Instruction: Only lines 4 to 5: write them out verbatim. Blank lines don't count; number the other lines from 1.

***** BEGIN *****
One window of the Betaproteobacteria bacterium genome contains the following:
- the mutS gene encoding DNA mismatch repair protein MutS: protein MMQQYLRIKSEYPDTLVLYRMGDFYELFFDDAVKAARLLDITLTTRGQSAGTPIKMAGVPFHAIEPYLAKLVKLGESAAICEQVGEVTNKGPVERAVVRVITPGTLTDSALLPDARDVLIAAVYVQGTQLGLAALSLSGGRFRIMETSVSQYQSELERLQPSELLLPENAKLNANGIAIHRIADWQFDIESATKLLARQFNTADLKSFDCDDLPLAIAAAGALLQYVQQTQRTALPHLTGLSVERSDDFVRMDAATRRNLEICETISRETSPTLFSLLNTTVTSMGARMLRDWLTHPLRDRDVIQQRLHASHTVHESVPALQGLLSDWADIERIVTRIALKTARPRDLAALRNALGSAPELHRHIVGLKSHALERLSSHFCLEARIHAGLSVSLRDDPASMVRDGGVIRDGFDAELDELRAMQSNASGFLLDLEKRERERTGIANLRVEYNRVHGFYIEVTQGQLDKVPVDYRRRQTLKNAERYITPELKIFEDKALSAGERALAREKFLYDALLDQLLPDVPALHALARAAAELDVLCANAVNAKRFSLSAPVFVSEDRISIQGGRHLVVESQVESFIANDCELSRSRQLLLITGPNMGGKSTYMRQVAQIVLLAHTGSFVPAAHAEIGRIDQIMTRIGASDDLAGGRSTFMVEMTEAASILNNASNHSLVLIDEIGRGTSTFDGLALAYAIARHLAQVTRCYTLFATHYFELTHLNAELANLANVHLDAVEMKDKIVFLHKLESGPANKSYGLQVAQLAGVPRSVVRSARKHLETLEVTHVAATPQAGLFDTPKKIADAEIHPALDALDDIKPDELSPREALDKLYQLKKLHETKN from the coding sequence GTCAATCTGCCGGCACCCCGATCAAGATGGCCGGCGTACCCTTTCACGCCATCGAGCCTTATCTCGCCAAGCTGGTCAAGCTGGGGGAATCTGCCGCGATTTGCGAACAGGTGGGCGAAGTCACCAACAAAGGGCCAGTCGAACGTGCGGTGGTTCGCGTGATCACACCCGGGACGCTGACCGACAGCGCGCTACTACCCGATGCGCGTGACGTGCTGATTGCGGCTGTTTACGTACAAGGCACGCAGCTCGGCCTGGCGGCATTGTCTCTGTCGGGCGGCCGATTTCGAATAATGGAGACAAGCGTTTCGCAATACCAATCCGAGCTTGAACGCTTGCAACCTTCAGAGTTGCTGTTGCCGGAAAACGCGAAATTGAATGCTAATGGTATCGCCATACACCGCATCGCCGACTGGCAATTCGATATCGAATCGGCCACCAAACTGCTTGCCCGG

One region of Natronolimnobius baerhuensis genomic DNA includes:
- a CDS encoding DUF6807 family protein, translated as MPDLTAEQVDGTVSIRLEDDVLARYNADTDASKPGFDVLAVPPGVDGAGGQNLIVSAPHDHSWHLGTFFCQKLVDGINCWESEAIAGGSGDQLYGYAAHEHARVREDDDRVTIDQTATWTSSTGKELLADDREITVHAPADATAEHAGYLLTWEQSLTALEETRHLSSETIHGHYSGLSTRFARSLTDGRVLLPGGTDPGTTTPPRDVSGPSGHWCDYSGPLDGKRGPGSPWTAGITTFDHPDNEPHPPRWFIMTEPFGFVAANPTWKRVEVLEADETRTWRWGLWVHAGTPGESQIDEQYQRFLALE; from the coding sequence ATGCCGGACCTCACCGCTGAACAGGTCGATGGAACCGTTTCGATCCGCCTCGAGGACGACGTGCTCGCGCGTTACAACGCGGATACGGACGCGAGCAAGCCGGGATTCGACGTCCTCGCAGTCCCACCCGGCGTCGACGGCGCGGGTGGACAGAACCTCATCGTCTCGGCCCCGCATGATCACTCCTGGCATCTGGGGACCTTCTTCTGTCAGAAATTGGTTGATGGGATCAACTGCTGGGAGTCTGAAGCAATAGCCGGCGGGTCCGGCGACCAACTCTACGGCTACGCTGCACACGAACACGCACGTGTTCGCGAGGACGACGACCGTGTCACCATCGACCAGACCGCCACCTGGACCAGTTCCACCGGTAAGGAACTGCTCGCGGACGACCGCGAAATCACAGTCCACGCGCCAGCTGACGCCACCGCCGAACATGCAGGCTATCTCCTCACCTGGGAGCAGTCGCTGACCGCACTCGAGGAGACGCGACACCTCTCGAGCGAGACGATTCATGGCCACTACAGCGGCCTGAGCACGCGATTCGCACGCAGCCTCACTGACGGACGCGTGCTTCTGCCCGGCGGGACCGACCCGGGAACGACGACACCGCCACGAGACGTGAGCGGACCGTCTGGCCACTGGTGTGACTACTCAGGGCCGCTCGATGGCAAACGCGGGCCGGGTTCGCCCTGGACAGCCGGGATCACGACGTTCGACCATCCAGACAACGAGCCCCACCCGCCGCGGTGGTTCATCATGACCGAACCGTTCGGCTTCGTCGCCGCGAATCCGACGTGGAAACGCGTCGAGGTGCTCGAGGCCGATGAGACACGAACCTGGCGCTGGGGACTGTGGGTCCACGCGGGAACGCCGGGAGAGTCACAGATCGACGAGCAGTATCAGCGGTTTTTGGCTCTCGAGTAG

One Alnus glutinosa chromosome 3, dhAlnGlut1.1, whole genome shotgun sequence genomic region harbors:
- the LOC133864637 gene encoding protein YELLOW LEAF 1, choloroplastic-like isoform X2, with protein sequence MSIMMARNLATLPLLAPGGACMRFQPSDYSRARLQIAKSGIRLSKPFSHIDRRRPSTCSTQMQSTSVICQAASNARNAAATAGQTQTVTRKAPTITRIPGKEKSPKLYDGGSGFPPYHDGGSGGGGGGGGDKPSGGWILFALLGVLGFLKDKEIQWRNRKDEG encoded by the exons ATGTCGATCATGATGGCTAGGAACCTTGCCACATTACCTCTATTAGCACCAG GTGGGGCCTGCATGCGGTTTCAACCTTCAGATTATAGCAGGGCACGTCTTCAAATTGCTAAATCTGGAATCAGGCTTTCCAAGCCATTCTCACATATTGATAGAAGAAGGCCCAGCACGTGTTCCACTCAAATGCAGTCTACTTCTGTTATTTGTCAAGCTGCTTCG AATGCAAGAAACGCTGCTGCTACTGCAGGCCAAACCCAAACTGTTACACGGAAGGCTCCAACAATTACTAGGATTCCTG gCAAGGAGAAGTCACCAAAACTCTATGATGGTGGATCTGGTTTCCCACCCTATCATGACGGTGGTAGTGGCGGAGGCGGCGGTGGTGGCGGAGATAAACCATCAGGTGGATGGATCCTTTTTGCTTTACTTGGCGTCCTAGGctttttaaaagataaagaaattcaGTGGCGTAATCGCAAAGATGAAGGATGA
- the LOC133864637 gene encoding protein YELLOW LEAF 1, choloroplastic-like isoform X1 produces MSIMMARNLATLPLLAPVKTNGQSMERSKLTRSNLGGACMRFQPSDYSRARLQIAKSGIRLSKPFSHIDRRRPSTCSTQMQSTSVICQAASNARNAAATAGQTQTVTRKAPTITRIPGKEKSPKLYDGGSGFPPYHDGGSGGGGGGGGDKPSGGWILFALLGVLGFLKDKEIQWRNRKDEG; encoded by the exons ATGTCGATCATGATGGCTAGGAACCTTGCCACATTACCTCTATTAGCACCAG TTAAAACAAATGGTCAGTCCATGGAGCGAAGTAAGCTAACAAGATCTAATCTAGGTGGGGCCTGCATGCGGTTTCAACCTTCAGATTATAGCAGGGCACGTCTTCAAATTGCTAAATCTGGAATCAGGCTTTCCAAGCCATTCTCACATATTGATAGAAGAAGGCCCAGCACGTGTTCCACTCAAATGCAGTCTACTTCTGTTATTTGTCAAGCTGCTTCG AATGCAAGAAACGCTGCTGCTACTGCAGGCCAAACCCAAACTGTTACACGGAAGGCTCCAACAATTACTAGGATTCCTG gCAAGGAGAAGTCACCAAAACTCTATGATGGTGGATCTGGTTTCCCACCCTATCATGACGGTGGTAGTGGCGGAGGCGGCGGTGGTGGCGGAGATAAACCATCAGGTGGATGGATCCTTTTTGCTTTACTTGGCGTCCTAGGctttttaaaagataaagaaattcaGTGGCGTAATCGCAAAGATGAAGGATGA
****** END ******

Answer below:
- a CDS encoding DUF6807 family protein, translated as MPDLTAEQVDGTVSIRLEDDVLARYNADTDASKPGFDVLAVPPGVDGAGGQNLIVSAPHDHSWHLGTFFCQKLVDGINCWESEAIAGGSGDQLYGYAAHEHARVREDDDRVTIDQTATWTSSTGKELLADDREITVHAPADATAEHAGYLLTWEQSLTALEETRHLSSETIHGHYSGLSTRFARSLTDGRVLLPGGTDPGTTTPPRDVSGPSGHWCDYSGPLDGKRGPGSPWTAGITTFDHPDNEPHPPRWFIMTEPFGFVAANPTWKRVEVLEADETRTWRWGLWVHAGTPGESQIDEQYQRFLALE; from the coding sequence ATGCCGGACCTCACCGCTGAACAGGTCGATGGAACCGTTTCGATCCGCCTCGAGGACGACGTGCTCGCGCGTTACAACGCGGATACGGACGCGAGCAAGCCGGGATTCGACGTCCTCGCAGTCCCACCCGGCGTCGACGGCGCGGGTGGACAGAACCTCATCGTCTCGGCCCCGCATGATCACTCCTGGCATCTGGGGACCTTCTTCTGTCAGAAATTGGTTGATGGGATCAACTGCTGGGAGTCTGAAGCAATAGCCGGCGGGTCCGGCGACCAACTCTACGGCTACGCTGCACACGAACACGCACGTGTTCGCGAGGACGACGACCGTGTCACCATCGACCAGACCGCCACCTGGACCAGTTCCACCGGTAAGGAACTGCTCGCGGACGACCGCGAAATCACAGTCCACGCGCCAGCTGACGCCACCGCCGAACATGCAGGCTATCTCCTCACCTGGGAGCAGTCGCTGACCGCACTCGAGGAGACGCGACACCTCTCGAGCGAGACGATTCATGGCCACTACAGCGGCCTGAGCACGCGATTCGCACGCAGCCTCACTGACGGACGCGTGCTTCTGCCCGGCGGGACCGACCCGGGAACGACGACACCGCCACGAGACGTGAGCGGACCGTCTGGCCACTGGTGTGACTACTCAGGGCCGCTCGATGGCAAACGCGGGCCGGGTTCGCCCTGGACAGCCGGGATCACGACGTTCGACCATCCAGACAACGAGCCCCACCCGCCGCGGTGGTTCATCATGACCGAACCGTTCGGCTTCGTCGCCGCGAATCCGACGTGGAAACGCGTCGAGGTGCTCGAGGCCGATGAGACACGAACCTGGCGCTGGGGACTGTGGGTCCACGCGGGAACGCCGGGAGAGTCACAGATCGACGAGCAGTATCAGCGGTTTTTGGCTCTCGAGTAG

One Alnus glutinosa chromosome 3, dhAlnGlut1.1, whole genome shotgun sequence genomic region harbors: